Figure 2
MALDI mass spectra of β-casein tryptic digest treated with (A) IMAC-Ni, (B) IMAC-Ga, and (C) ZrO2 micro tips. Left 700–2000 m/z and right 2000–3400 m/z ranges. Phosphopeptides are denoted by vertical arrows. Non-phosphopeptides ...

As mentioned earlier, SAX micro tips showed non-specific retention of phosphopeptides. Therefore, the mass spectral features of SAX, IMAC materials and ZrO2 eluates were compared to investigate their phosphopeptide-binding characteristics. In the low mass range spectrum of the SAX eluate, no peaks corresponding to phosphopeptides were observed. In the higher mass range, SAX showed retention of a few phosphopeptides at m/z 2747, 3068, 3087, 3124 and 3167 that were also retained by the ZrO2 and IMAC materials, but their peak intensities were significantly lower in the of SAX eluate mass spectrum (Table 2). WCX micro tips were observed to retain four different phosphopeptides, although their peak intensities were much smaller if compared to their corresponding peaks in the SAX, ZrO2 and IMAC-Ni eluates. Acidic, carbamylated, non-phosphorylated peptides at m/z 1098, 1683 and 2439 (pI 3.5–4.0) were found in the SAX eluate mass spectrum but were absent in the spectra of IMAC and ZrO2 eluates. When extracted using IMAC and ZrO2 micro tips, these peptides exhibit net positive charges (pH of binding buffer < pI of peptide) and hence show no significant affinity for the electrophilic metal centers.

In summary, binding specificities and efficiencies of these new particle-embedded micro tips were highly dependent on their surface functionalities, isoelectric points and hydropathy of sample peptides and pH of binding buffer solution. Binding conditions, post-translational modifications and competitive and non-specific effects should all be taken into account when assessing the specificity for a given subset of species in a mixture. Following the characterization of these SPE micro tips with a model protein digest system, these were further evaluated for their applicability to human serum profiling.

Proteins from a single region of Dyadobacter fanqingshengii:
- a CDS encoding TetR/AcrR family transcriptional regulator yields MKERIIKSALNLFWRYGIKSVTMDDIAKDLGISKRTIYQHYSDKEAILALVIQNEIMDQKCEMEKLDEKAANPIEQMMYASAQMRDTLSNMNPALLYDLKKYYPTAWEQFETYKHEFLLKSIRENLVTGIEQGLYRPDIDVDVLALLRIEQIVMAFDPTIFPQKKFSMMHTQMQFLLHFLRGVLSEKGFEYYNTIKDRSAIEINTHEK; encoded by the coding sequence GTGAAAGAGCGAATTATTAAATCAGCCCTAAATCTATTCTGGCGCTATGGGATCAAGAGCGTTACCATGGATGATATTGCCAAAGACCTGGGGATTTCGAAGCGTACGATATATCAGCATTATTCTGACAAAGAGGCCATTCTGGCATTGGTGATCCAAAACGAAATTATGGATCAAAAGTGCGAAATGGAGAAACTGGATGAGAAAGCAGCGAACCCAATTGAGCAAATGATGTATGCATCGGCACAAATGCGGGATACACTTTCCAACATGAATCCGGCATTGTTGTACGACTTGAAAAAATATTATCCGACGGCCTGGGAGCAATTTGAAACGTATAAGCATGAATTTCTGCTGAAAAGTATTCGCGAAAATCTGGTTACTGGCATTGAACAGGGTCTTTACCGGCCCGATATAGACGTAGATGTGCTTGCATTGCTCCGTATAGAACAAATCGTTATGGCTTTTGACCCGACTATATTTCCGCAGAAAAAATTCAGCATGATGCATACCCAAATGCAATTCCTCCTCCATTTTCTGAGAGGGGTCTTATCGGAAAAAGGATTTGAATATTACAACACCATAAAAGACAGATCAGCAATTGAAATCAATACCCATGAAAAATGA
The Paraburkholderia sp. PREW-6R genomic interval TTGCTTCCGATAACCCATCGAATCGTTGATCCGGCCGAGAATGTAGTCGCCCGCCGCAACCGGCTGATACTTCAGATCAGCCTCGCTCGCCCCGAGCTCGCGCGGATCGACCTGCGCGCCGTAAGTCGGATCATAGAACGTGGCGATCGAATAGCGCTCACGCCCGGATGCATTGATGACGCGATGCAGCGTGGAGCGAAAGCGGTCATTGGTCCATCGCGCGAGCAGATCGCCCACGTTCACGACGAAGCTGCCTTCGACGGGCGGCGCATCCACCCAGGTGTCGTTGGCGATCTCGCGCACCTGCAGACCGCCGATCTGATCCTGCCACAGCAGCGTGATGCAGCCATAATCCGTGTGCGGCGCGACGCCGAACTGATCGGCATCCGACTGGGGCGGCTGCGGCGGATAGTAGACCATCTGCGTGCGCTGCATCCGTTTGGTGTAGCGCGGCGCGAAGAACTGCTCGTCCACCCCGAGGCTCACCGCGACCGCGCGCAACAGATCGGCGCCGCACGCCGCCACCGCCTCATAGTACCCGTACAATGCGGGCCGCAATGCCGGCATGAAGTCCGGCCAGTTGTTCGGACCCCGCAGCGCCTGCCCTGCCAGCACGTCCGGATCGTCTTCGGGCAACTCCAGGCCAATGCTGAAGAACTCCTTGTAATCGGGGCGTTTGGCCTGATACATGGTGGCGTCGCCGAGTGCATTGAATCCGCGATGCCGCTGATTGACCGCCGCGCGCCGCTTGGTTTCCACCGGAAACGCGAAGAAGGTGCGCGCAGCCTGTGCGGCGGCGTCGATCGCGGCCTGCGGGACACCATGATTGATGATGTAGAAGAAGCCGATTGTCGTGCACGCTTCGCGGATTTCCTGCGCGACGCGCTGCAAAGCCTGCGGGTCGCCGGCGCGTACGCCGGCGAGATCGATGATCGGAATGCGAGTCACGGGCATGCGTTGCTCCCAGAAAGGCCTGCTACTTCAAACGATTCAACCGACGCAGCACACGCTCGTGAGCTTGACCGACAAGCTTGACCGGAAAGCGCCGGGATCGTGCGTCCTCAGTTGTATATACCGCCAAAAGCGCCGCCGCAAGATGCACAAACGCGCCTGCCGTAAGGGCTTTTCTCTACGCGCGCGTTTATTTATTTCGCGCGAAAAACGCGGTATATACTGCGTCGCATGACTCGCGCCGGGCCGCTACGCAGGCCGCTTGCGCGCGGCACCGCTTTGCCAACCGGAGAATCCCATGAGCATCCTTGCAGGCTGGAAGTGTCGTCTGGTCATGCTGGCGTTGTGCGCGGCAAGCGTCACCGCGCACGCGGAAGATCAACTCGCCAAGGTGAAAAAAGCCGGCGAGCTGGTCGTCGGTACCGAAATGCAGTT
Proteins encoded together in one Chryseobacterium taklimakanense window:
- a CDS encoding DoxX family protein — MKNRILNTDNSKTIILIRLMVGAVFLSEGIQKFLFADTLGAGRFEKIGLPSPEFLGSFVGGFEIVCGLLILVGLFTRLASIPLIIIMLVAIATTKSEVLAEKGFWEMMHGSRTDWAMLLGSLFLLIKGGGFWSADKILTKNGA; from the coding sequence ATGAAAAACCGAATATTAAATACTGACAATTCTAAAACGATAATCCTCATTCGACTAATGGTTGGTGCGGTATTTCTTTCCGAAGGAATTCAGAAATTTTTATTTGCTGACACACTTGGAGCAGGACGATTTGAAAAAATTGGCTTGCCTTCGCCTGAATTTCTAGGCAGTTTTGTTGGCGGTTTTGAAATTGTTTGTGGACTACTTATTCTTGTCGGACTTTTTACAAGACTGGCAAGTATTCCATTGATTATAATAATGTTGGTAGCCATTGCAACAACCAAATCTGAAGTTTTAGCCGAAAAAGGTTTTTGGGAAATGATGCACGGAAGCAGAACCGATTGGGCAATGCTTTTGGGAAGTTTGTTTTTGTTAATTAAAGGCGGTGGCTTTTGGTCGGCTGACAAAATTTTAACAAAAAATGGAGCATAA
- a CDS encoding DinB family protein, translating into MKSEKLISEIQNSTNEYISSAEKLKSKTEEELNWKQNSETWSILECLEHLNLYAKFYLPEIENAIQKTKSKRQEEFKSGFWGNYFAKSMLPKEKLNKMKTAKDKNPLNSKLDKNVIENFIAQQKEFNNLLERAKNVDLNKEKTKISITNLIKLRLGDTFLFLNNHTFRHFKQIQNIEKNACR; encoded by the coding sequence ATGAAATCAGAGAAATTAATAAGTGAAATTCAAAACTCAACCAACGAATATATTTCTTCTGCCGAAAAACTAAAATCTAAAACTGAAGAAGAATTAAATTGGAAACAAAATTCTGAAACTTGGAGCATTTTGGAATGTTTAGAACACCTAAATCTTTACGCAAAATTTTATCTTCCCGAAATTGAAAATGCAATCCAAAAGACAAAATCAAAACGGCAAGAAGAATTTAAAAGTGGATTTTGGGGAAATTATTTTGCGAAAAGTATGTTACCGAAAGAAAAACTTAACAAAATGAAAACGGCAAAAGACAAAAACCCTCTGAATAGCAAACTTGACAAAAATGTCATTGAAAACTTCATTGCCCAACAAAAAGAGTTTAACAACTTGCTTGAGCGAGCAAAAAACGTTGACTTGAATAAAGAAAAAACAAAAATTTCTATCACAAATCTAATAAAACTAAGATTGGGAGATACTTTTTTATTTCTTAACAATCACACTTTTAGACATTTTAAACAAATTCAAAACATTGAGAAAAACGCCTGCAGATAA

Serum sample conditioning by denaturing ultrafiltration

Due to the biological complexity of human serum, ultrafiltration using molecular weight cut-off membranes facilitates the generation of mass spectrometric proteome profiles by removing high-abundance proteins.18,19 Figure 3 shows the MALDI mass spectra of human serum purified by C18 NuTips after different pre-treatments. Solid-phase extraction of the filtrate from a 50 kDa cut-off membrane by C18 micro tips yielded mass spectra with abundant features in the m/z 1000–4000 (Fig. 3(A)) and m/z 4000–10000 (Fig. 3(C)) ranges. No useful mass spectral data was obtained when the serum sample was directly analyzed by MALDI MS without ultrafiltration (Fig. 3(B), high m/z range not shown). To further explore if mass spectral information shown in Fig. 3(C) could be further improved, the 50 kDa filtrate was subsequently treated using a 3 kDa cut-off membrane (13000 g, 25 min) and the retentate was reconstituted by addition of 100 μL of 0.1% TFA solution. The analysis of the resulting sample showed improved sensitivity for molecular weight species in the 4000–10000 m/z range (Fig. 3(D)), but no new mass spectral features were observed (data not shown). As expected, no signals below 4 kDa were detected. Based on these results, we concluded that a single, 50 kDa membrane ultrafiltration step was sufficient for processing samples prior to SPE, giving the best coverage in terms of number of features detected, and with the highest sample throughput.

Figure 3
MALDI mass spectrometric profiles obtained by SPE with C18 micro tips of control human serum pre-processed by ultrafiltration using a 50 kDa membrane (A, C), without ultrafiltration (B), and with subsequent removal of low molecular weight peptides from ...

Effect of serum dilution

In order to improve the filtration speed of serum samples through molecular weight cut-off filters, several dilutions were tested to optimize the experimental conditions. As shown in Fig. 4(A), a high serum concentration enhanced protein and peptide binding to the surface of C18 micro tips, resulting in optimum mass spectrometric profiles. As the serum was progressively diluted, the peak at m/z 1162.9 was observed to increase in intensity both in relative and absolute terms, while the other mass spectral features observed in Fig. 4(A) decreased, and eventually disappeared when the serum to 0.5% TFA ratio reached 1:5 (Fig. 4(C)). One possible explanation for these observations is that, as dilution increases, there is less competition for binding sites among the species present in serum, and only species with higher initial abundance are observed in the mass spectrum. The binding and ionization of these species is progressively enhanced with increasing dilution, due to the increased availability of surface binding sites, and the decrease in the number of eluted species, which reduces ionization suppression. At a certain point (Figs. 4(D) and 4(E)) the dilution effect overcomes the enhanced binding and ionization, with a concomitant decline in signal intensity. From these experiments, a ratio of 1:0.5 (v/v) of serum to 0.5% TFA aqueous solution was selected as the optimum ratio for further SPE of serum samples. This dilution was kept constant for all types of micro tips in order to compare the differences in mass spectral profiles on an equal basis.